Following passage Wednesday night in the State House, the State Senate concurred with changes to Senate Bills 395 and 396 – the amended bills that address key changes to teacher evaluation now head to Gov. Whitmer for her approval.
Under the bills, the following changes will take effect for the 2024-25 school year:
- Make teacher evaluations subject to collective bargaining.
- Remove punitive aspects of the evaluation system to focus on professional development.
- Change from four rating categories to three: “effective,” “developing,” and “needing support” — a change to reduce competition and increase collaboration between teachers.
- Require an observation be at least 15 minutes (making observations more meaningful) and require written feedback within 30 days of an observation.
- Provide effective teachers with biennial or triennial evaluations (subject to bargaining).
- Require feedback concerning an evaluation be provided, in writing, to the teacher being evaluated. If no written evaluation is provided, the teacher shall be deemed effective.
- Require all evaluators engage in regular training to reduce individual bias.
- Change the probationary period for a teacher from five to four school years, when they have been rated as effective on 3 consecutive year-end performance evaluations.
- Change the student growth requirement to 20% of the evaluation rating, remove the requirement that state M-STEP data be included in evaluations, and require decisions about the use of particular growth assessments or student learning objectives be collectively bargained.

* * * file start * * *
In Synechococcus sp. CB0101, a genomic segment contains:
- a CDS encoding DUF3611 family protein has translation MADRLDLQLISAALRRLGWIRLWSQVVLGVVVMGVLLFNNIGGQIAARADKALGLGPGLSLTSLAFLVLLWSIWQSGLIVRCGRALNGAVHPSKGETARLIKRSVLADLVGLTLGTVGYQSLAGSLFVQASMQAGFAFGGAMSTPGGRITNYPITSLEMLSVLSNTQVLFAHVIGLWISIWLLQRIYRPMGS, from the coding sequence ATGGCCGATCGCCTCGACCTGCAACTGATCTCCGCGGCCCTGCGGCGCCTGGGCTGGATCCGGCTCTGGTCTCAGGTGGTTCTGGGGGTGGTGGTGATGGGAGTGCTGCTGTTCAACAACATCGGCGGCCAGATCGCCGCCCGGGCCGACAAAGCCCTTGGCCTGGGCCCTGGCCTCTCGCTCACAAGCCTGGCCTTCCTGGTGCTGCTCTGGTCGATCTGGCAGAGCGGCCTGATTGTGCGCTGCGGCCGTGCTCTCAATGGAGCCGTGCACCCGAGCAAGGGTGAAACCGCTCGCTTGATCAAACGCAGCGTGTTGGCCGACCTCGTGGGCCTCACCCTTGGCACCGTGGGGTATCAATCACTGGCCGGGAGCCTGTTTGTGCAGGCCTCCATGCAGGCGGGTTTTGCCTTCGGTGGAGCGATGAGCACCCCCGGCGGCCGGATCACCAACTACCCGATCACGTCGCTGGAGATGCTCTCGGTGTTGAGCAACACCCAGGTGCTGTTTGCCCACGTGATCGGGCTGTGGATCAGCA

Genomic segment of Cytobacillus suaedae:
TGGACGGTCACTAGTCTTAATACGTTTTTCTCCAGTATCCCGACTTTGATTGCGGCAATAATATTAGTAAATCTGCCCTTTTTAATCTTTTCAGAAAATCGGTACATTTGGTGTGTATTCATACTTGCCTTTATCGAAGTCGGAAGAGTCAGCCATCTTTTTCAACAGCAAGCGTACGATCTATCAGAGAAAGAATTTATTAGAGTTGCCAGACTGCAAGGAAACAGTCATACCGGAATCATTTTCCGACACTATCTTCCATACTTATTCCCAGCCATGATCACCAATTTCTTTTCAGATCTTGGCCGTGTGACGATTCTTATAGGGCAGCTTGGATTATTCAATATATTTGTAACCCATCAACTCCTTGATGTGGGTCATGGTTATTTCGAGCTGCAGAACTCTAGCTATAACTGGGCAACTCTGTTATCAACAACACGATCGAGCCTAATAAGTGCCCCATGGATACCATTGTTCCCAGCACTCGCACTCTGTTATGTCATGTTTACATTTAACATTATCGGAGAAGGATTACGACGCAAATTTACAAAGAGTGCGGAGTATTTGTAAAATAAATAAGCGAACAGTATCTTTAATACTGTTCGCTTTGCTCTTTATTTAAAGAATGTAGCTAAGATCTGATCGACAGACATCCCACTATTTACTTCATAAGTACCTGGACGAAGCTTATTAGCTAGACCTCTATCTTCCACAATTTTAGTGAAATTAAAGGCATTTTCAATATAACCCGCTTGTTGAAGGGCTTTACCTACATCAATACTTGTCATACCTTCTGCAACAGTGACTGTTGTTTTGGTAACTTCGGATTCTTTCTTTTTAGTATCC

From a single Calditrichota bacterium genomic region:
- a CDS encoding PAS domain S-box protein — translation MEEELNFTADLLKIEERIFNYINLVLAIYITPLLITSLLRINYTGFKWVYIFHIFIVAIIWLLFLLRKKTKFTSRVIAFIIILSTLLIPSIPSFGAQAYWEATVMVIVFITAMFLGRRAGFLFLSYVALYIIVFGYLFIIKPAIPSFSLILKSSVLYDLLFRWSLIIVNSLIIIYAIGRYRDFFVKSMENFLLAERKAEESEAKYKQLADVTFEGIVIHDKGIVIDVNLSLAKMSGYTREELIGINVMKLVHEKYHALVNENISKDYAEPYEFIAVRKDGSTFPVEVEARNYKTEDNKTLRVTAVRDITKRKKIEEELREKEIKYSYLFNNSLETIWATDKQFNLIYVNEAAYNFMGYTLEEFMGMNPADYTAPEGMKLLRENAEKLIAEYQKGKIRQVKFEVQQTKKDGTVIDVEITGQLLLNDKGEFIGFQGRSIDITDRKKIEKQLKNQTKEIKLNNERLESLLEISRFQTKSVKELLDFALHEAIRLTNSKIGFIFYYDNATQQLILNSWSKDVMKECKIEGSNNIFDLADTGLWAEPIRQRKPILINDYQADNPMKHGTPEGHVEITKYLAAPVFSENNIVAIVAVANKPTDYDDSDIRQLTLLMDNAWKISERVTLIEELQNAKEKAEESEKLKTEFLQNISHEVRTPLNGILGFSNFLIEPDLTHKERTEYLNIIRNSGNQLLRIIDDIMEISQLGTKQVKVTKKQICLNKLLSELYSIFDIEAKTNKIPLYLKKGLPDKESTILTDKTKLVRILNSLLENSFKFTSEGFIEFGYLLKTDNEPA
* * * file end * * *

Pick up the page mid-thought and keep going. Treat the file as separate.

- Provide a mechanism for teachers to challenge a flawed evaluation system, including binding arbitration through the American Arbitration Association after two consecutive needs support ratings.
- Also in SB 395 is language that extends the testing window (required by the third grade reading law) for kindergarten students from the first 30 days to the first 90 days of the school year.
These changes are the result of years of lobbying and advocacy by MEA members regarding Michigan’s broken teacher evaluation system, and close work with many members of the Legislature, including bill sponsors Sen. Dayna Polehanki (D-Livonia, a former educator and current chair of the Senate Education Committee), Sen. Kristen McDonald Rivet (D-Bay City), and Representatives Matt Koleszar (D-Plymouth, a former educator and current chair of the House Education Committee), Nate Shannon (D-Sterling Heights, another former educator) and Amos O’Neal (D-Saginaw), amongst many others.
Stay tuned for more from MEA on these significant improvements to teacher evaluation – and this major victory for educator voice in our profession.